Let’s not be scared of meringues and buttercreams. I promise that even though this frosting has several steps, you can do it! And you will be so pleased by the smoothness of the texture and the bright but not too sweet flavor.
First, get out a small pot and fill it with a shallow layer of water. Bring that to a simmer. Then combine 4 egg whites (remember, I only made a half recipe here, so I used 2 egg whites) with granulated sugar in your mixer bowl. Set the bowl over the simmering pot of water and whisk away until the sugar is dissolved. You will suddenly realize that the egg whites feel thinner and the whisking is requiring a lot less effort. This is the point where you take them off the stove!
Put the mixer bowl directly into your stand mixer and whisk on high speed for about 8 minutes, until the bowl is cool to the touch and the whites have formed into a silky, glossy meringue. Even if your meringue looks done earlier, be sure to wait until the bowl is completely cool before moving on.
While the meringue is beating, trim the super ripe strawberries and puree them. Really get them as soupy smooth as possible! Set the puree aside for later.
When the meringue is cool, add in the room temperature unsalted butter, about 2 tbsp. at a time. Your frosting may start to look a little weird. Sometimes mine starts to look curdled…sometimes it gets soupy. Don’t stress! Just keep adding the butter. Then walk away. Seriously, just walk away for 5 or 10 minutes. You can’t really overbeat it, and I promise that whatever weirdness is going on in your bowl will have completely resolved and magically turned into a thick, spreadable frosting when you come back.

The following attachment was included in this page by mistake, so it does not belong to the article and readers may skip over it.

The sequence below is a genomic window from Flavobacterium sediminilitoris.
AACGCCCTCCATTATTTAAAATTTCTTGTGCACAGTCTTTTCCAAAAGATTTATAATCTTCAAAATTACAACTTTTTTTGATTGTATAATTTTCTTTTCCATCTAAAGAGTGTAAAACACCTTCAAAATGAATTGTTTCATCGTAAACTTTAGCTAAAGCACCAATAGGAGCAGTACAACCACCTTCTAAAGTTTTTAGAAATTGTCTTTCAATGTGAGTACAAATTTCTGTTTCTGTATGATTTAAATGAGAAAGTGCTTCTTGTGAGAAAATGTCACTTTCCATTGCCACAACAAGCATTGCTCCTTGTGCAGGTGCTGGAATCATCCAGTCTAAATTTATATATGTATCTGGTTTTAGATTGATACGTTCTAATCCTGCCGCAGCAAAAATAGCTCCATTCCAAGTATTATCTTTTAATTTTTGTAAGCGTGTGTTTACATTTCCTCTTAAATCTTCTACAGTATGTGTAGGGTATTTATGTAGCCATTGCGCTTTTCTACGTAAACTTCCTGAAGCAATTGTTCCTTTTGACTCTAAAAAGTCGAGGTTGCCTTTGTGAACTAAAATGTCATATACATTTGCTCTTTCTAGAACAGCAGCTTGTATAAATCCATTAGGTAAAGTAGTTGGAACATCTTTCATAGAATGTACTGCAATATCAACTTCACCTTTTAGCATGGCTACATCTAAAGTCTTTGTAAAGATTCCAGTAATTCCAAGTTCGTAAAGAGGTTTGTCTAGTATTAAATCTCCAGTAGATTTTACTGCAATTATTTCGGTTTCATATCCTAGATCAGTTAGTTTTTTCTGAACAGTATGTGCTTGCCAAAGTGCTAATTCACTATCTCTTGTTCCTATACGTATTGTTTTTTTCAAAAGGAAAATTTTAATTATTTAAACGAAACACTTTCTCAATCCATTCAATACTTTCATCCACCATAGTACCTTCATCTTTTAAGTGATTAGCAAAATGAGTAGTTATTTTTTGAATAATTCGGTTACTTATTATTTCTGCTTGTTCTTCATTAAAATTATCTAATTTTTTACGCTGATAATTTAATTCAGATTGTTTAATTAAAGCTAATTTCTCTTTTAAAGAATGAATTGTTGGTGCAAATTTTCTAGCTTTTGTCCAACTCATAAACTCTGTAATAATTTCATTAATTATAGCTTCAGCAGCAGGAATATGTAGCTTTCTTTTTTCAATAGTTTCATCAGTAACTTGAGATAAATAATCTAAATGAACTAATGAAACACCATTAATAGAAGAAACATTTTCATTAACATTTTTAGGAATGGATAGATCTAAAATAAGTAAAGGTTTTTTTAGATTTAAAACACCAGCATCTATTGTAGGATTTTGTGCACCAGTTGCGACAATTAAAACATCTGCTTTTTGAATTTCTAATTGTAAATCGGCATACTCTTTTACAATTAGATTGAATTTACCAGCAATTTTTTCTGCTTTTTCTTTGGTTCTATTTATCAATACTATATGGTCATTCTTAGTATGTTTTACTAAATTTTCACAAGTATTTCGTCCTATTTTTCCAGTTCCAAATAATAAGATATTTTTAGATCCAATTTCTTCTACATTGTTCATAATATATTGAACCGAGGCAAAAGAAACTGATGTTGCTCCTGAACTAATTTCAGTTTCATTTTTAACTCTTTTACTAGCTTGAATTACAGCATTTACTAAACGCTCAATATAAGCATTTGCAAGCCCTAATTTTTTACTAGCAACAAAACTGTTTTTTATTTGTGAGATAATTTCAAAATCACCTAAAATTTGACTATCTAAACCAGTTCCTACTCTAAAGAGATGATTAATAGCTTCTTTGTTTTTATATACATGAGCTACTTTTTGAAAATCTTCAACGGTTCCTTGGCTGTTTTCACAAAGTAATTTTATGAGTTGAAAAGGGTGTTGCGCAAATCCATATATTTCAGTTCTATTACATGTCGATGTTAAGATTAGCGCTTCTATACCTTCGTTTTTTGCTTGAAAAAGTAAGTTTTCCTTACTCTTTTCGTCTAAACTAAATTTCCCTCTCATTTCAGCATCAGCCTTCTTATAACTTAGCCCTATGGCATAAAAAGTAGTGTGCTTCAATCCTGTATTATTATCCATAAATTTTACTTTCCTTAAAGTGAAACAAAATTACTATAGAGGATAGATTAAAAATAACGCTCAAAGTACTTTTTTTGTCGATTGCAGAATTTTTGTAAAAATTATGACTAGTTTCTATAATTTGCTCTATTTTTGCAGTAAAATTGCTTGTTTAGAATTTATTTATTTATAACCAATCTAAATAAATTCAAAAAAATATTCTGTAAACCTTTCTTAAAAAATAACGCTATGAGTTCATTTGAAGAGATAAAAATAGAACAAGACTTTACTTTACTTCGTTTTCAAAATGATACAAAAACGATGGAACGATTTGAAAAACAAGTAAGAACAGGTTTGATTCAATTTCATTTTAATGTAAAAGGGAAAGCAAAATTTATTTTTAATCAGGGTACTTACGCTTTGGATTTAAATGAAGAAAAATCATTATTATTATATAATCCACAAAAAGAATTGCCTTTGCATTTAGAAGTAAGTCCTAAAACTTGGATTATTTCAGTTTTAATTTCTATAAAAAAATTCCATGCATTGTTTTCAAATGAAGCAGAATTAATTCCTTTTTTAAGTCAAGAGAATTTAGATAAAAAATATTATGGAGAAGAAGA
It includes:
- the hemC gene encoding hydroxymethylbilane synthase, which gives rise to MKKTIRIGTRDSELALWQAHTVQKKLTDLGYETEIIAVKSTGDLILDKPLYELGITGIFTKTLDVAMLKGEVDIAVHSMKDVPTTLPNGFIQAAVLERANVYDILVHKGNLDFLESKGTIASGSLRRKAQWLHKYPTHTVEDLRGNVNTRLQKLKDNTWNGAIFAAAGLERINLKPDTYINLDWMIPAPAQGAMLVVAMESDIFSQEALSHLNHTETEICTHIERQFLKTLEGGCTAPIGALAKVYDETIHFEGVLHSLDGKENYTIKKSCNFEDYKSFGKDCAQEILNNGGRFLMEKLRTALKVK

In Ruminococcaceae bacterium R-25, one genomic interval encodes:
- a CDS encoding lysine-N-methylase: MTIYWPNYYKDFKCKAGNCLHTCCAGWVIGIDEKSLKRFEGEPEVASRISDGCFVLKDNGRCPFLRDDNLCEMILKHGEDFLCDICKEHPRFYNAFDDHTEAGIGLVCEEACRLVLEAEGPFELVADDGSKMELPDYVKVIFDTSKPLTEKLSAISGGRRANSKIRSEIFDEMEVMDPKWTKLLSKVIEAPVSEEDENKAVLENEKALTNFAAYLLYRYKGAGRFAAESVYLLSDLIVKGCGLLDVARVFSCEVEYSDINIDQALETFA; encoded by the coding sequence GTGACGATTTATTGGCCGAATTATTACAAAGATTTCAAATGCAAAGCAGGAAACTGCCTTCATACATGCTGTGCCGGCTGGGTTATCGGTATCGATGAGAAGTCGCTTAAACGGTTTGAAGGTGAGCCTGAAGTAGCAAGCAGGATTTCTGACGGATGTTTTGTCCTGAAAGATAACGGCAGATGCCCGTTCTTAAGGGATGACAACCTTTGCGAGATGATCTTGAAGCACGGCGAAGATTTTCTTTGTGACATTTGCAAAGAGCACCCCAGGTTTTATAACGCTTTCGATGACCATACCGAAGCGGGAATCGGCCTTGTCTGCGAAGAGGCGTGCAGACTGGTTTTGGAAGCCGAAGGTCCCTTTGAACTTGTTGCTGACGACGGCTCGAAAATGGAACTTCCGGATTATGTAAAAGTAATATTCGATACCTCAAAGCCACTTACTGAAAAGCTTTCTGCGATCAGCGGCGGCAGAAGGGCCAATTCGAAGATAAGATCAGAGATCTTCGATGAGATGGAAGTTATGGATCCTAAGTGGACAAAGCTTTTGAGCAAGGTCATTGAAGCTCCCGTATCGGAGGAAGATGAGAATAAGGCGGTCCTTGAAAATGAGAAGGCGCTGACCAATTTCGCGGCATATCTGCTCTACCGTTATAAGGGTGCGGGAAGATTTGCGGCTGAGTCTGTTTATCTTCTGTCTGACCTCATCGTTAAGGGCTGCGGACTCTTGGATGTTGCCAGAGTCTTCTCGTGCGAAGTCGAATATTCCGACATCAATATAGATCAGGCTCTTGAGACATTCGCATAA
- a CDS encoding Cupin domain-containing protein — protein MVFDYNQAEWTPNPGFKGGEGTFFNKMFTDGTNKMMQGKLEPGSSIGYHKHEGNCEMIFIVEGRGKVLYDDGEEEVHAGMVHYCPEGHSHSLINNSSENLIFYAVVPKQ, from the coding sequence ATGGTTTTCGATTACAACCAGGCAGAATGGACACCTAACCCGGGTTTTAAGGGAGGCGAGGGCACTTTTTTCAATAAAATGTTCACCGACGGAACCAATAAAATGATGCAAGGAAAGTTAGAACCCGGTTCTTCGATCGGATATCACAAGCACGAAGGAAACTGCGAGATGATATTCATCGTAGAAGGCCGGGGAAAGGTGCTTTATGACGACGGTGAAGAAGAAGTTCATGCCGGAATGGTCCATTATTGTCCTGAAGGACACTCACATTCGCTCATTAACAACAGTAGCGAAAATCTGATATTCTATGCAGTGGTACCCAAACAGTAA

Now that you have a proper frosting, you can add in the strawberries to taste. What I’ve found is that it’s not really possible that you will add so much liquid as to throw off the texture of the Swiss buttercream. Go ahead and add as much as you need to achieve the intensity of strawberry flavor you desire. You shouldn’t need more than 8 oz. of very ripe strawberries, but if you have slightly less ripe berries, you may need a bit more. You could also add a smaller amount for a more creamy, pale frosting. Up to you! Just mix well, and you are done.
So this cake really could use a crumb coat, which sticks all of the crumbs from the edges of the cake down so that your final cake doesn’t look crumby. Plop about half of the frosting into a separate bowl. Spread this separate frosting as thinly as possible over the whole top and down the sides of the cake.
Chill the crumb-coated cake for 10 minutes, just to help set the frosting slightly.
Now frost the cake with the remainder of the frosting, as thickly or thinly as your heart desires.